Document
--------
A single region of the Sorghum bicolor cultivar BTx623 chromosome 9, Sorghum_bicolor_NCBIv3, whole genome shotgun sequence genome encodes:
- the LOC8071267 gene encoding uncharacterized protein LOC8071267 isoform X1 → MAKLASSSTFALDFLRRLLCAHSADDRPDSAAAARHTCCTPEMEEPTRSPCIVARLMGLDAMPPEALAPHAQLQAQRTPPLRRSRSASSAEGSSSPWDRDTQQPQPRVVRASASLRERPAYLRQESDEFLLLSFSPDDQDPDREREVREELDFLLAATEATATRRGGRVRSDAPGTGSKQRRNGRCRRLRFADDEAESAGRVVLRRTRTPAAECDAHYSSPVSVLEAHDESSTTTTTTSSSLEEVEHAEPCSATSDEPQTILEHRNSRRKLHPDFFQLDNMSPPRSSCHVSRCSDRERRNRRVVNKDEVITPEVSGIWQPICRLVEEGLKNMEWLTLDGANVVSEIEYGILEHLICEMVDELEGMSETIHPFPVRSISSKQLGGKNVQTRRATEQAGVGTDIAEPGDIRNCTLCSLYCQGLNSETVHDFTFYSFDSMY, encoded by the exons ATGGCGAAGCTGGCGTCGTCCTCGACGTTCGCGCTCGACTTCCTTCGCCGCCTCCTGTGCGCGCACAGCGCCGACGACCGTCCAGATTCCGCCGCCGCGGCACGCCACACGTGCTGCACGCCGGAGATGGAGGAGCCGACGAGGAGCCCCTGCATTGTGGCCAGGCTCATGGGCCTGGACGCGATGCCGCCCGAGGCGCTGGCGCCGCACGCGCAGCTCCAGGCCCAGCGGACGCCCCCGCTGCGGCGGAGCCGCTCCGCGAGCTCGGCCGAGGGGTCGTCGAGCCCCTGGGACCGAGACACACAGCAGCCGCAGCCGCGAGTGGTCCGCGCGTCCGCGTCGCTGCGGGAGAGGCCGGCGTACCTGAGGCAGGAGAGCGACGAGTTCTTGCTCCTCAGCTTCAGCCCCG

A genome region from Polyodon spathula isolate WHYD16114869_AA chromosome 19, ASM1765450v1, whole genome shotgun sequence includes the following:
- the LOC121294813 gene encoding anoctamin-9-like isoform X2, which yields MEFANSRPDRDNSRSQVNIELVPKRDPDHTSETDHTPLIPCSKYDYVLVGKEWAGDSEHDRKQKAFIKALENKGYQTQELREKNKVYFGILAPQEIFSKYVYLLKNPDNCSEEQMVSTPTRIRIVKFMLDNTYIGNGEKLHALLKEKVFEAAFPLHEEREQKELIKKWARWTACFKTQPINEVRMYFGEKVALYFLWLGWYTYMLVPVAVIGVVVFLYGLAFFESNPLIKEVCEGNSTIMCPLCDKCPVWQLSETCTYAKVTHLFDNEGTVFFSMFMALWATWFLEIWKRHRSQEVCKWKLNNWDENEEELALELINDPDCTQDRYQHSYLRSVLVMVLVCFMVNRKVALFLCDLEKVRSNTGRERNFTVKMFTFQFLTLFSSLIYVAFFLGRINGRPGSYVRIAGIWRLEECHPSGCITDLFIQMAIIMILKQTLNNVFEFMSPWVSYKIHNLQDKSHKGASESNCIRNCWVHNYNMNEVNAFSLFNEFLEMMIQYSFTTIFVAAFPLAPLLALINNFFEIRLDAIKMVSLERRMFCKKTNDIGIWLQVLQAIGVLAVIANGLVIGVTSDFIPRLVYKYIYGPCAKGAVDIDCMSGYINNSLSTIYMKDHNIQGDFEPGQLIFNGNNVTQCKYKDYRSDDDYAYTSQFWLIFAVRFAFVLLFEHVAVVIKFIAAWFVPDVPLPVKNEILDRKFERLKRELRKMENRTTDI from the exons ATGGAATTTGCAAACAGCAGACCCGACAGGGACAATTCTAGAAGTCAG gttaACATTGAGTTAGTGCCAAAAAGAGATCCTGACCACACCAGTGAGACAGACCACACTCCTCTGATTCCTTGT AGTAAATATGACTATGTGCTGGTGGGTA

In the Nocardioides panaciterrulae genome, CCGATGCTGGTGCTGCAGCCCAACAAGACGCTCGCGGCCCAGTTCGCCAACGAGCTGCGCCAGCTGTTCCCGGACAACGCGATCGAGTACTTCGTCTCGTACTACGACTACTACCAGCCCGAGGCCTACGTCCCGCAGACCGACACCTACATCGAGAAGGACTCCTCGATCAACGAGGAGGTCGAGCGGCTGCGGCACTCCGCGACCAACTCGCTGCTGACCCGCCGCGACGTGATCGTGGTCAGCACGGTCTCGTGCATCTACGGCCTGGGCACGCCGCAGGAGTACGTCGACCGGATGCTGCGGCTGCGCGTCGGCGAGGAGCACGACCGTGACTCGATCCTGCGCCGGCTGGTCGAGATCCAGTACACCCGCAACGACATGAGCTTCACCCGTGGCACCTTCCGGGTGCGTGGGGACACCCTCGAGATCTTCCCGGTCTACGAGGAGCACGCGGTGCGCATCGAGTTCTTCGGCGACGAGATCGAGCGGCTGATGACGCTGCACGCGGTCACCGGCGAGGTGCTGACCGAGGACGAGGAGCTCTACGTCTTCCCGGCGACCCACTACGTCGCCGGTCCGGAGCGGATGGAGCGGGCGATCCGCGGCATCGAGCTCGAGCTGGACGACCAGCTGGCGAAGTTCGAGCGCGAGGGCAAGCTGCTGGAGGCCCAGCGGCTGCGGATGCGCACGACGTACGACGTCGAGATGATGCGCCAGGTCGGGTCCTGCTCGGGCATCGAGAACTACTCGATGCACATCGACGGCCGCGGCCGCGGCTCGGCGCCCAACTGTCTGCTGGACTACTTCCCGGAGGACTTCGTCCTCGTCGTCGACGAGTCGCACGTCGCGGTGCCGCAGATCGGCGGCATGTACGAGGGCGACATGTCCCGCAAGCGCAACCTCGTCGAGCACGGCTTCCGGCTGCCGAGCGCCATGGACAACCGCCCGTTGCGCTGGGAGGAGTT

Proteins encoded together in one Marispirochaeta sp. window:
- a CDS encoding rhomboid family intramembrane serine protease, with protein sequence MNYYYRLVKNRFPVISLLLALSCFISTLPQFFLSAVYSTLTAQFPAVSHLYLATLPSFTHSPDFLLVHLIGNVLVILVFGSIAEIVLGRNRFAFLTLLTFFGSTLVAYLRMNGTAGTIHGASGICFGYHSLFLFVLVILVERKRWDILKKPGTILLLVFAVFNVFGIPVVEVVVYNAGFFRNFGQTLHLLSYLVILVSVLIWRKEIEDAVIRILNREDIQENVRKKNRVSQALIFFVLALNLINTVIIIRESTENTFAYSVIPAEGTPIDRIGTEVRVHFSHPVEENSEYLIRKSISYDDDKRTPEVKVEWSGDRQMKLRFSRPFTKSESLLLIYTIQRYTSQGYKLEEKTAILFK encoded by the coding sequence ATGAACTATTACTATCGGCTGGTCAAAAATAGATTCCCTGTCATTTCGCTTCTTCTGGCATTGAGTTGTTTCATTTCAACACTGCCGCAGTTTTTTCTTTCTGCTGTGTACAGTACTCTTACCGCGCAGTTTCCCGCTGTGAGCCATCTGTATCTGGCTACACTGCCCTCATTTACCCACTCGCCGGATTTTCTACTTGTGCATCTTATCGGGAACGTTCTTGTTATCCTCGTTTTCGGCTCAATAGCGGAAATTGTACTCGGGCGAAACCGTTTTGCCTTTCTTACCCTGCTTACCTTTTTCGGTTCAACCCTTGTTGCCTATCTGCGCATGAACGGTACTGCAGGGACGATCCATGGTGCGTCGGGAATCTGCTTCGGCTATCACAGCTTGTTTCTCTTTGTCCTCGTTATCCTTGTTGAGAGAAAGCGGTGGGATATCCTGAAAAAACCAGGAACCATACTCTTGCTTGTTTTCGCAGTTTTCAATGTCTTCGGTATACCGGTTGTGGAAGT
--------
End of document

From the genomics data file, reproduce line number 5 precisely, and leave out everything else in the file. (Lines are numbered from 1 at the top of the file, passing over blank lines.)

In the Nocardioides panaciterrulae genome, CCGATGCTGGTGCTGCAGCCCAACAAGACGCTCGCGGCCCAGTTCGCCAACGAGCTGCGCCAGCTGTTCCCGGACAACGCGATCGAGTACTTCGTCTCGTACTACGACTACTACCAGCCCGAGGCCTACGTCCCGCAGACCGACACCTACATCGAGAAGGACTCCTCGATCAACGAGGAGGTCGAGCGGCTGCGGCACTCCGCGACCAACTCGCTGCTGACCCGCCGCGACGTGATCGTGGTCAGCACGGTCTCGTGCATCTACGGCCTGGGCACGCCGCAGGAGTACGTCGACCGGATGCTGCGGCTGCGCGTCGGCGAGGAGCACGACCGTGACTCGATCCTGCGCCGGCTGGTCGAGATCCAGTACACCCGCAACGACATGAGCTTCACCCGTGGCACCTTCCGGGTGCGTGGGGACACCCTCGAGATCTTCCCGGTCTACGAGGAGCACGCGGTGCGCATCGAGTTCTTCGGCGACGAGATCGAGCGGCTGATGACGCTGCACGCGGTCACCGGCGAGGTGCTGACCGAGGACGAGGAGCTCTACGTCTTCCCGGCGACCCACTACGTCGCCGGTCCGGAGCGGATGGAGCGGGCGATCCGCGGCATCGAGCTCGAGCTGGACGACCAGCTGGCGAAGTTCGAGCGCGAGGGCAAGCTGCTGGAGGCCCAGCGGCTGCGGATGCGCACGACGTACGACGTCGAGATGATGCGCCAGGTCGGGTCCTGCTCGGGCATCGAGAACTACTCGATGCACATCGACGGCCGCGGCCGCGGCTCGGCGCCCAACTGTCTGCTGGACTACTTCCCGGAGGACTTCGTCCTCGTCGTCGACGAGTCGCACGTCGCGGTGCCGCAGATCGGCGGCATGTACGAGGGCGACATGTCCCGCAAGCGCAACCTCGTCGAGCACGGCTTCCGGCTGCCGAGCGCCATGGACAACCGCCCGTTGCGCTGGGAGGAGTT